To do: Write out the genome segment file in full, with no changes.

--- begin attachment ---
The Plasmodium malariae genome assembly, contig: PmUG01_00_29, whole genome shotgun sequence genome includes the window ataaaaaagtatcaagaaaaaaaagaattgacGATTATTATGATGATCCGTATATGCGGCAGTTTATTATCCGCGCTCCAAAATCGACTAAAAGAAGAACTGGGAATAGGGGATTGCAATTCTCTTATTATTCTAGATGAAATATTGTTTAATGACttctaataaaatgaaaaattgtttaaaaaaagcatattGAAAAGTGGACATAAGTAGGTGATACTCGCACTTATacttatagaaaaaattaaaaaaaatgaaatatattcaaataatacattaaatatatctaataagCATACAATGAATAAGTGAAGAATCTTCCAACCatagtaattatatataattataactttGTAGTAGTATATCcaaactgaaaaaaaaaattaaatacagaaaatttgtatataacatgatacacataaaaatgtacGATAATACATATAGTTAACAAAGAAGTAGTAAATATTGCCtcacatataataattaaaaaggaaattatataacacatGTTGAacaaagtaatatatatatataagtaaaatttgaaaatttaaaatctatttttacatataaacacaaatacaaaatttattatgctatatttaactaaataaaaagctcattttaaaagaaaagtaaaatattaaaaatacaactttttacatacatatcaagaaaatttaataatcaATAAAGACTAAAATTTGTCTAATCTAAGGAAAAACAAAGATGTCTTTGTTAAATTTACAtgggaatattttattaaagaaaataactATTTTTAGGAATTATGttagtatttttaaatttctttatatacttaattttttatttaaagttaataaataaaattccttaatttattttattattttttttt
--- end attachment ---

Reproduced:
The Plasmodium malariae genome assembly, contig: PmUG01_00_29, whole genome shotgun sequence genome includes the window ataaaaaagtatcaagaaaaaaaagaattgacGATTATTATGATGATCCGTATATGCGGCAGTTTATTATCCGCGCTCCAAAATCGACTAAAAGAAGAACTGGGAATAGGGGATTGCAATTCTCTTATTATTCTAGATGAAATATTGTTTAATGACttctaataaaatgaaaaattgtttaaaaaaagcatattGAAAAGTGGACATAAGTAGGTGATACTCGCACTTATacttatagaaaaaattaaaaaaaatgaaatatattcaaataatacattaaatatatctaataagCATACAATGAATAAGTGAAGAATCTTCCAACCatagtaattatatataattataactttGTAGTAGTATATCcaaactgaaaaaaaaaattaaatacagaaaatttgtatataacatgatacacataaaaatgtacGATAATACATATAGTTAACAAAGAAGTAGTAAATATTGCCtcacatataataattaaaaaggaaattatataacacatGTTGAacaaagtaatatatatatataagtaaaatttgaaaatttaaaatctatttttacatataaacacaaatacaaaatttattatgctatatttaactaaataaaaagctcattttaaaagaaaagtaaaatattaaaaatacaactttttacatacatatcaagaaaatttaataatcaATAAAGACTAAAATTTGTCTAATCTAAGGAAAAACAAAGATGTCTTTGTTAAATTTACAtgggaatattttattaaagaaaataactATTTTTAGGAATTATGttagtatttttaaatttctttatatacttaattttttatttaaagttaataaataaaattccttaatttattttattattttttttt